- For the privilege of dancing with the bride, guests put money into the pockets of an apron she wears over her wedding dress. The money collected from this "dollar dance" is supposed to go toward paying for the honeymoon.

- If you have a feeling you may be a hungry bride, Romania is the place to marry; there, guests shower the newlyweds with nuts and candy, meant to symbolize prosperity.

- Oh, to be a guest here. Rather than bring a gift to the wedding, all non-family member guests receive a gift.

- The bride embroiders a shirt for the groom, which he wears on their wedding day; she herself wears orange blossoms and a mantilla. In an unusual turn, the bride and groom wear their wedding bands on their right hands.

- The couple is sure to smell very nice here. The bride carries a bouquet of herbs in hope that the fragrance will ward off trolls; the groom’s attire comes complete with some thyme sewn in. In an era of pumps and high-heels, one Swedish tradition is no longer popular, but in the old days, the bride would keep her shoes untied for the entire wedding day. If, in the course of her night’s sleep, the shoes should slip off, it was a sign that she would bear children easily.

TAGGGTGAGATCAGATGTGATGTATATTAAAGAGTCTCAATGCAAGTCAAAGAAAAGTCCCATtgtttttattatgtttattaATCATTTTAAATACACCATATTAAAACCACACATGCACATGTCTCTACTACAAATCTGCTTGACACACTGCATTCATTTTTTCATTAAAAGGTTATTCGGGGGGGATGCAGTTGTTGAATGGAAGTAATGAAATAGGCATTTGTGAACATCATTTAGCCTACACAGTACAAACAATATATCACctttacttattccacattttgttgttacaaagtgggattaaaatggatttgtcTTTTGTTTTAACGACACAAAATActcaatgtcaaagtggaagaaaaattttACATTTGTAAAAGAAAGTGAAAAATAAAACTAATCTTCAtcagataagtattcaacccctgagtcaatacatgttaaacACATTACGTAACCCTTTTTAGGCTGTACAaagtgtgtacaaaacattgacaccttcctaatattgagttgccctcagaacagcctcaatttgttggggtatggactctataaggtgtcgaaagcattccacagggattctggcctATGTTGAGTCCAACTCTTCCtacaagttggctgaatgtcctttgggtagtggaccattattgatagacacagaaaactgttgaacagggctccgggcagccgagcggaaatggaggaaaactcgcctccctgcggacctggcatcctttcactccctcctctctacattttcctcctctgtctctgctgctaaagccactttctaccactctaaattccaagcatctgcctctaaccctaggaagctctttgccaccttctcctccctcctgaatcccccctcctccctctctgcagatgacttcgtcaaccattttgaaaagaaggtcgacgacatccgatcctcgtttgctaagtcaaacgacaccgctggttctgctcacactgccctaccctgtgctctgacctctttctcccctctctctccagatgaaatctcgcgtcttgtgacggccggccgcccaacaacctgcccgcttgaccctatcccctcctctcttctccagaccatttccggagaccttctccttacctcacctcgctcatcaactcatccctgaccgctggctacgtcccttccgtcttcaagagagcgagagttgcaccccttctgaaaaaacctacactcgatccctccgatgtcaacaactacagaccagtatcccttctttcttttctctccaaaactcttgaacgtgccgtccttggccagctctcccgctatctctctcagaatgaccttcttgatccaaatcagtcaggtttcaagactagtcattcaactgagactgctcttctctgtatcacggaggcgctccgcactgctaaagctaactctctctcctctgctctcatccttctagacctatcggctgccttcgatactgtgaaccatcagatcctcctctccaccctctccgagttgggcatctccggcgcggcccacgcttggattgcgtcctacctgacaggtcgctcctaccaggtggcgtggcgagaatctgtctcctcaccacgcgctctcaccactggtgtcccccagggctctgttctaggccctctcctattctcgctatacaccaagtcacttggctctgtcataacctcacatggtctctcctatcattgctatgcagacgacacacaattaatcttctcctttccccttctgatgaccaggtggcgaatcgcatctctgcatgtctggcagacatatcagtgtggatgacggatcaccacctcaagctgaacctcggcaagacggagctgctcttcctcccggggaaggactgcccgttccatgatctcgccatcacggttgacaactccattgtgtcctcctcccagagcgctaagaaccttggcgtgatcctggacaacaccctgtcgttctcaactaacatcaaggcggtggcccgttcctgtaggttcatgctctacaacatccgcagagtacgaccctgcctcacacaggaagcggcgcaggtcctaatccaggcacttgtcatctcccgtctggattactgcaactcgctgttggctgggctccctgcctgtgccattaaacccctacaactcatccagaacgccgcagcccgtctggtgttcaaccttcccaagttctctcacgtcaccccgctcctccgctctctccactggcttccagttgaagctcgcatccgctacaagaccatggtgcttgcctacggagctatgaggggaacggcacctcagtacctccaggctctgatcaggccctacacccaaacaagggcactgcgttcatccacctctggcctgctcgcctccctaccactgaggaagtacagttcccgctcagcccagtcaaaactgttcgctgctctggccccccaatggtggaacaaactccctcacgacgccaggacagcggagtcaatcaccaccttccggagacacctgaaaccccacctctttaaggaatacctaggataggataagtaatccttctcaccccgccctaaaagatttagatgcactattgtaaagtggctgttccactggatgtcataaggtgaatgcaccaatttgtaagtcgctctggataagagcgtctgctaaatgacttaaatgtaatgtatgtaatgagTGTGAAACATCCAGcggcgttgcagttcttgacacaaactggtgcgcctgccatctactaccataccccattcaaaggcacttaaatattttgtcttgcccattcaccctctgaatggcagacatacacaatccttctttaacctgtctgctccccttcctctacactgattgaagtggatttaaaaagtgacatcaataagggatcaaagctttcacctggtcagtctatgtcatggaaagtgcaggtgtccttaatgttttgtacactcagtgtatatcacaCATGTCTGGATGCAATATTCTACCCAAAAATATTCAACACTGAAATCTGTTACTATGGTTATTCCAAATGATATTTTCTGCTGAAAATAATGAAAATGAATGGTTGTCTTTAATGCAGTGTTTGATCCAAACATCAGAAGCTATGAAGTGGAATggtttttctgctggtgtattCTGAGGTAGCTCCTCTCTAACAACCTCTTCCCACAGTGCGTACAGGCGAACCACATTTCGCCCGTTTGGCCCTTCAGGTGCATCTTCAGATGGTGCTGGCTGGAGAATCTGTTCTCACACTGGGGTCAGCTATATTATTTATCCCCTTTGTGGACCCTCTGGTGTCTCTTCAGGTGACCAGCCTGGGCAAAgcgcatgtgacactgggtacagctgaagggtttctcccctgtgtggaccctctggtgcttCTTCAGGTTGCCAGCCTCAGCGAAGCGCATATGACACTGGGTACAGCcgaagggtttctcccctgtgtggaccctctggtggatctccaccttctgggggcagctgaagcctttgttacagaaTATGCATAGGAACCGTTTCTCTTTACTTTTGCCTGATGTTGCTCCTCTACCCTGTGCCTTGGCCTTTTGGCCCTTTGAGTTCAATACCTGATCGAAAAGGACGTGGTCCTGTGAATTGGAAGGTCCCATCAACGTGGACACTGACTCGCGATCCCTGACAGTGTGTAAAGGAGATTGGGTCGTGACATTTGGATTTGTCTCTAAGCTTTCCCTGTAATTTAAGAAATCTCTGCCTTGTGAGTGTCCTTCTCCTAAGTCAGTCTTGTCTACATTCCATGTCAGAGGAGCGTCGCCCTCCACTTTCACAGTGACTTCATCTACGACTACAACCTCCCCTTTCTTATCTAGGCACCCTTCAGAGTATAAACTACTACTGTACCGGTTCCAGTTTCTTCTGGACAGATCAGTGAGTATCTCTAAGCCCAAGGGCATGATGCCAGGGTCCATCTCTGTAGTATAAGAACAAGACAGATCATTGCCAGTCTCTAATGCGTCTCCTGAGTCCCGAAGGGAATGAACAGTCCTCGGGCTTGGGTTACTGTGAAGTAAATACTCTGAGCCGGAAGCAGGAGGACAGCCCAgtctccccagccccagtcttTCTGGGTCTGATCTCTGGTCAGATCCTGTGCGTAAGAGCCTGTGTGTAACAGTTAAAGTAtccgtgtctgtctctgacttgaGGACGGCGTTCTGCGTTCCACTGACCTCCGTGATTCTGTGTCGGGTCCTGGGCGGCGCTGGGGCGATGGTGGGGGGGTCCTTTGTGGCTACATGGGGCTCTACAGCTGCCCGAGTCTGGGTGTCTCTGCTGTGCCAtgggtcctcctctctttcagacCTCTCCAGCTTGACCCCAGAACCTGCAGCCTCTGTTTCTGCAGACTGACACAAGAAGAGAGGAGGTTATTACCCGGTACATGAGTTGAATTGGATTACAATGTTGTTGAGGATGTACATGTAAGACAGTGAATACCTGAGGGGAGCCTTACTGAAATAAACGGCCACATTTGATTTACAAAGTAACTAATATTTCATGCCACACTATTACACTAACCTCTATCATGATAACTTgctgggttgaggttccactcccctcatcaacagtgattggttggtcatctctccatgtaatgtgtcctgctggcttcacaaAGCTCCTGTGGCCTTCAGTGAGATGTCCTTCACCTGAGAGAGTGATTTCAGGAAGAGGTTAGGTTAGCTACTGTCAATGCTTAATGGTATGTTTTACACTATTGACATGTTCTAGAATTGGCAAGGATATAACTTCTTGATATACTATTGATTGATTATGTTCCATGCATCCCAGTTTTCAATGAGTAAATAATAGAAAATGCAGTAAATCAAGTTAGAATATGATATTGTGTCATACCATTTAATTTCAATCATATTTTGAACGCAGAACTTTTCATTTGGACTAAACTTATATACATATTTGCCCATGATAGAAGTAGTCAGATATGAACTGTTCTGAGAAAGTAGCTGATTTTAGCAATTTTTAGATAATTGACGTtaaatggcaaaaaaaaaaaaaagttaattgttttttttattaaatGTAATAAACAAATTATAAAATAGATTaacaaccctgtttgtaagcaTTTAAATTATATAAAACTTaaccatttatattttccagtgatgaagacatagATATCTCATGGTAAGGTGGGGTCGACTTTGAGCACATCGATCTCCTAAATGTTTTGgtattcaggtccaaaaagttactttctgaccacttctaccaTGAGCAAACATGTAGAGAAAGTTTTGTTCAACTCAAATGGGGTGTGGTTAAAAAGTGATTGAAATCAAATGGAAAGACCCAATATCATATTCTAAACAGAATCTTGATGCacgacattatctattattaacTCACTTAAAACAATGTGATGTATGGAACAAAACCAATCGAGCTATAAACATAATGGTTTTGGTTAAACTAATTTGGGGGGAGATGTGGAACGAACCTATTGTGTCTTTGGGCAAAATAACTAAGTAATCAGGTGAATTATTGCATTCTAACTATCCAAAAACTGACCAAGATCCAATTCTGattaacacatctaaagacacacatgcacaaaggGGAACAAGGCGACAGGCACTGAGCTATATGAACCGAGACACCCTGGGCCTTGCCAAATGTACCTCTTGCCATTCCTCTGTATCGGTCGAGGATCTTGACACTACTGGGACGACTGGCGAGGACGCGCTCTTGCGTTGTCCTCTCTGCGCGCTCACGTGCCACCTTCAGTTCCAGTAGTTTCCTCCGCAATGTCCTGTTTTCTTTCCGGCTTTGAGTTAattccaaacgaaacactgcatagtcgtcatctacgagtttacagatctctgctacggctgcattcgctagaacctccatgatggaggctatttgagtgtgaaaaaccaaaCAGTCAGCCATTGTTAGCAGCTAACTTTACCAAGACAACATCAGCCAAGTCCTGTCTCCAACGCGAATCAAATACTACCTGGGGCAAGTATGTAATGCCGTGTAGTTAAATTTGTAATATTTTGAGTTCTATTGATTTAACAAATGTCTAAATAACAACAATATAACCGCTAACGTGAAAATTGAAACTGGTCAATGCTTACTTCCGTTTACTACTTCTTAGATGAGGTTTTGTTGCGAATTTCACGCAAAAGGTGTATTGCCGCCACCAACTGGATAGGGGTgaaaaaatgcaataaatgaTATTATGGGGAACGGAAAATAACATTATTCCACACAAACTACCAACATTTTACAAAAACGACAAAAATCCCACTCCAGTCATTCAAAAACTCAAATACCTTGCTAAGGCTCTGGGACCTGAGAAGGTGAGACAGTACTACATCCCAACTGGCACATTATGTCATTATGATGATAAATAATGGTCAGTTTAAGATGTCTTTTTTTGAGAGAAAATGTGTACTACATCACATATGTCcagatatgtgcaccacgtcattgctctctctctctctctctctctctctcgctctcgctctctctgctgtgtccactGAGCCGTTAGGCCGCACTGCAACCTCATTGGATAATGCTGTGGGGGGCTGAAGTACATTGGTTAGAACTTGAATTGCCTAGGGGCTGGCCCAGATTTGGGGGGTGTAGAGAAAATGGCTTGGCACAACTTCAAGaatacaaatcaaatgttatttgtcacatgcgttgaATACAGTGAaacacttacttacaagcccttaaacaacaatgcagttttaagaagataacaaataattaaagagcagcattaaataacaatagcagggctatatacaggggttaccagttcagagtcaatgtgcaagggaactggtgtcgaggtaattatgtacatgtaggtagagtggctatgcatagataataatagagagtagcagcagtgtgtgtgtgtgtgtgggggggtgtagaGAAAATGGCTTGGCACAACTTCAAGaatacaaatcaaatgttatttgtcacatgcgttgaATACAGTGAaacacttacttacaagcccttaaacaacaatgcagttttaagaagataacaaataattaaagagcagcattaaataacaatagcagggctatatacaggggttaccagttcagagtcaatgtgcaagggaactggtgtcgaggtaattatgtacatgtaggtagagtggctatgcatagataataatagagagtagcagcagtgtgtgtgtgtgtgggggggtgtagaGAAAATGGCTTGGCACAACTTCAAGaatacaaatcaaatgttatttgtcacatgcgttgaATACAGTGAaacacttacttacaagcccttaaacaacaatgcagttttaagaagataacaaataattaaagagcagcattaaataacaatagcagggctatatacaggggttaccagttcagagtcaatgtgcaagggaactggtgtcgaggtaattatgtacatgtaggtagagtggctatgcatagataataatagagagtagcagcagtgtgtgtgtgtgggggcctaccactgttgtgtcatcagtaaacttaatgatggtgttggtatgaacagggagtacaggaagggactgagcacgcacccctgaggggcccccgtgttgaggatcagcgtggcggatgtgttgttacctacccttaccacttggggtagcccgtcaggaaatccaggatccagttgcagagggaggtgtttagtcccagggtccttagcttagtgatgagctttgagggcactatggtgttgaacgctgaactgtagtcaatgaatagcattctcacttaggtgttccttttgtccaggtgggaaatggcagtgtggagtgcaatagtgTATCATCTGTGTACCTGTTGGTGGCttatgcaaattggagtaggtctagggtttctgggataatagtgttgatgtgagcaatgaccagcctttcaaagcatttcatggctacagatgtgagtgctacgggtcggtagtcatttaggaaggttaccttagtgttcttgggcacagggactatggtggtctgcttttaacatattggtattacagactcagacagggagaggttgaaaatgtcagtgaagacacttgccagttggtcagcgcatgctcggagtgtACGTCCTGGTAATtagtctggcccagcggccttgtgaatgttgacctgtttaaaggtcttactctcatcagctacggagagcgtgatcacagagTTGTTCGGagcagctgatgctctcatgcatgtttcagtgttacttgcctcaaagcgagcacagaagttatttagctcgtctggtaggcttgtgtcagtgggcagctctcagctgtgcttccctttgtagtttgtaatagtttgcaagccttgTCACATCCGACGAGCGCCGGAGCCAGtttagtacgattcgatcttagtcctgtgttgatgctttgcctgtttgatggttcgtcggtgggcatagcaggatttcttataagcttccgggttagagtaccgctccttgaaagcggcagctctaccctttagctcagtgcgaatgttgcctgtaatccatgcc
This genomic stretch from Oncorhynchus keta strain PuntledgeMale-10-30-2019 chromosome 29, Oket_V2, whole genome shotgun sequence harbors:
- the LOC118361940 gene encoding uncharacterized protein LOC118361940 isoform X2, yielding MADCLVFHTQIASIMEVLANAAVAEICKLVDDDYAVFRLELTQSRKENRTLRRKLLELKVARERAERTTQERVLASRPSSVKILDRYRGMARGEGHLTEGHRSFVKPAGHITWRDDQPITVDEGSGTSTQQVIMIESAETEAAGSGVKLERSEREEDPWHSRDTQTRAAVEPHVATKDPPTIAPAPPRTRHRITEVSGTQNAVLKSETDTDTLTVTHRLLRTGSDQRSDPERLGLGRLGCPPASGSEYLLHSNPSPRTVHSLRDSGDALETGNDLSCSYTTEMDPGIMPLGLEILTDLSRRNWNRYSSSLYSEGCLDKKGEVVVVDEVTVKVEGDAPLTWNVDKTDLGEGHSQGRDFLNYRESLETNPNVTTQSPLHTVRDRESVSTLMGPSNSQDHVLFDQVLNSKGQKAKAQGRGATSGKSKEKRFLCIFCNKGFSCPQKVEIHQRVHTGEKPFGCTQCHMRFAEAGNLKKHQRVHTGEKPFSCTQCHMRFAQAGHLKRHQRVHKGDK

- Junior bridesmaids begin the wedding procession by throwing colored handkerchiefs to the guests. Those who catch a hanky are supposed to give money to help the couple start out.

United States
- In the early days of the country, guests did not give appliances or money to the couple — but they did provide the newlyweds with some stamina-giving sack posset, a drink consisting of hot spiced milk and ale or wine. Before the Civil War, African-American brides believed that the best days to get married were Tuesdays and Wednesdays, because that would ensure a long and happy life with one’s husband.

- The bride’s attendants receive a gift of myrtle from the bride; the flower’s blooming is said to predict another wedding.